• bowsprite said, on 2010/05/10 at 22:42

      ah! you hit on a very passionate topic: the idling engine! Now i’m inspired! post to come, while these Le Havre drawings sit indignantly under my lamp…

      European friends (particularly of Scandinavia, Germany, Belgium, the Netherlands!) tear their hairs out at the waste we indulge here in the US.
      Oil is big business, its slick spreads up to the highest level in our government, and in fact, runs this country.

      That’s why SUV’s still go fiscally unpunished, our fuel is cheap, and why change is a swim against a current.

      Le Havre: I biked partout, I biked alone. But I never saw a gas guzzler on the streets, never ran into traffic anywhere. It seemed like moderate car use in the city.

      • bowsprite said, on 2010/05/18 at 13:01

        upon further research, it seems Big Oil does NOT get everything it wants from our government (long discourse, email me for references I am reading).

        This is clear: if we want it, the government and industry will give it to us. As long as we want the oil, companies will drill, my friends will haul it, and i will push buttons on the surveyboat to be sure it is deep enough for the tankers to berth and discharge.

  10. tugster said, on 2010/05/10 at 23:08

    hey . . . how about the dutch?!!#@!?

    • bowsprite said, on 2010/05/10 at 23:57

      i guess your lovely mane is still intact! okok. count the Dutch in, too. BIg time cyclists! yes. Sorry!(–this is almost as bad as overlooking Queens in mapmaking.)

  11. O Docker said, on 2010/05/12 at 04:34

    In the ’70’s there was an oil rig about 60 miles off the New Jersey coast. I spent a day there once on a photo shoot, although I can find no reference to it now.

    Crew lived there for two week shifts, then had two weeks off. It was like a small city, although a very depressing one. The work was extremely dangerous, with high rates of injury, even when the equipment was working normally. With such heavy equipment moving so quickly, it just took a small slip or lapse in concentration. Monotony and fatigue were contributing factors. But crews earned about twice what they would for comparable work ashore.

    • bowsprite said, on 2010/05/12 at 19:33

      A legal defense lawyer friend said that the return to crime rate for male criminals was ZERO if they were trained for, and worked on, offshore oil rig welding: it’s macho, dangerous, and well paid.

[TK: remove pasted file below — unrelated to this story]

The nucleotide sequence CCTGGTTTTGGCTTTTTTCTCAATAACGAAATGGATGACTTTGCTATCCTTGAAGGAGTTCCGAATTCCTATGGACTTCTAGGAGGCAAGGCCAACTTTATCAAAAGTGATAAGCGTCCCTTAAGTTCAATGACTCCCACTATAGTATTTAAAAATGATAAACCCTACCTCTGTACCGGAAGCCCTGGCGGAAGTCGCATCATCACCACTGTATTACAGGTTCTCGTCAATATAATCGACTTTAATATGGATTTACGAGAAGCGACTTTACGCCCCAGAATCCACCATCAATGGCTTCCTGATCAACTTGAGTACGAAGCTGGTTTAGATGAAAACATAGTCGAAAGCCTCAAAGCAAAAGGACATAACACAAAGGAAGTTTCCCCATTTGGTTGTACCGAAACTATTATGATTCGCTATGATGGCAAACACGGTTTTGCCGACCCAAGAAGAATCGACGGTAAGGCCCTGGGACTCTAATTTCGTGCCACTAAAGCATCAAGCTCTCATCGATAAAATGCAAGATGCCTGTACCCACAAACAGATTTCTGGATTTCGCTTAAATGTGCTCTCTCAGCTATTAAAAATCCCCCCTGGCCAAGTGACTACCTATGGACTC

Their fellow inmates trained in baking or sewing were not as consistently off the wayward track.

  12. bonnie said, on 2010/05/12 at 12:37

    I have to start coming up with some new adjectives for you. “Remarkable”, “wonderful”, and “amazing” are becoming dull from overuse.

  13. Dennis said, on 2010/05/12 at 19:22

    Beautiful drawings! I’m tempted to print them out and frame ’em. Speaking of cycling. I dusted up my old bike a few days ago and am trying to get back into using it at least to get to the nearest stores and parks. You’re right, we’re all complicit.

  14. bowsprite said, on 2010/05/12 at 19:40

    mio doodles are suo doodles! oh, yes, bike!!! reclaim your streets! the more of us drivers see, the more they will become good drivers around cyclists. And the more they will say, “fuhgeddaboudit! that guy on the bike made much better headway than me!” and will dust off their bikes.

    NYC has experimented with shutting off major streets, turning them into pedestrian malls for cyclists and walkers. And on those days, Centre, Broadway, Lafayette and Times Square have become luxurious lanes to stroll and people-watch, the atmosphere is happy, and the mood is like one commercial-free street fare.

  15. tugster said, on 2010/05/13 at 11:44

    indeed a crude post . . . with refined drawings, color mixes, and sensibilities. i can only hope your crudeness continues to issue forth prolifically in inverse proportion to the gusher’s subsiding. serious, let’s hope it’s capped soon.

  16. tugster said, on 2010/05/20 at 11:16

    kevin “waterworld” costner has a solution to the spill:

    i wish it were the miracle needed.

    • bowsprite said, on 2010/05/20 at 11:54

      Inventors say BP ignoring their oil spill ideas

      “You name it, it’s been suggested…” said Coast Guard Senior Chief Petty Officer Steve Carleton, who helps handle the flood of social media responses. He said he receives about a dozen emails a day with a link to a YouTube video of a man using hay to sop up oil.

      “There’s so many ideas you become numb to them.”

      oh—does this mean the hay idea is nixed?

      And, inventors are not the only ones they are ignoring: here, for story on rebuffing scientists and oil experts.

      Richard Camilli and Andy Bowen, of the Woods Hole Oceanographic Institution in Massachusetts, who have routinely made such measurements, spoke extensively to BP last week, Mr. Bowen said. They were poised to fly to the gulf to conduct volume measurements.

      But they were contacted late in the week and told not to come, at around the time BP decided to lower a large metal container to try to capture the leak. That maneuver failed. They have not been invited again.

      “The government and BP are calling the shots, so I will have to respect their judgment,” Dr. Camilli said.

    • bowsprite said, on 2010/05/21 at 05:26

      this is what twitter is for: you tweet everyone to come to film on public property, and say, “Ok! arrest us then.”
      Then BP and the USCG will have even more mess to clean up.

  17. tugster said, on 2010/05/21 at 08:10

    tweet me sometime just before you as your arrest seems imminent . . . i’ll be there with the cavalry and all my lenses on . . .

  18. bowsprite said, on 2010/05/21 at 11:06

    don’t rush! I could really use the time to finish drawings and catch up on friends’ blogs…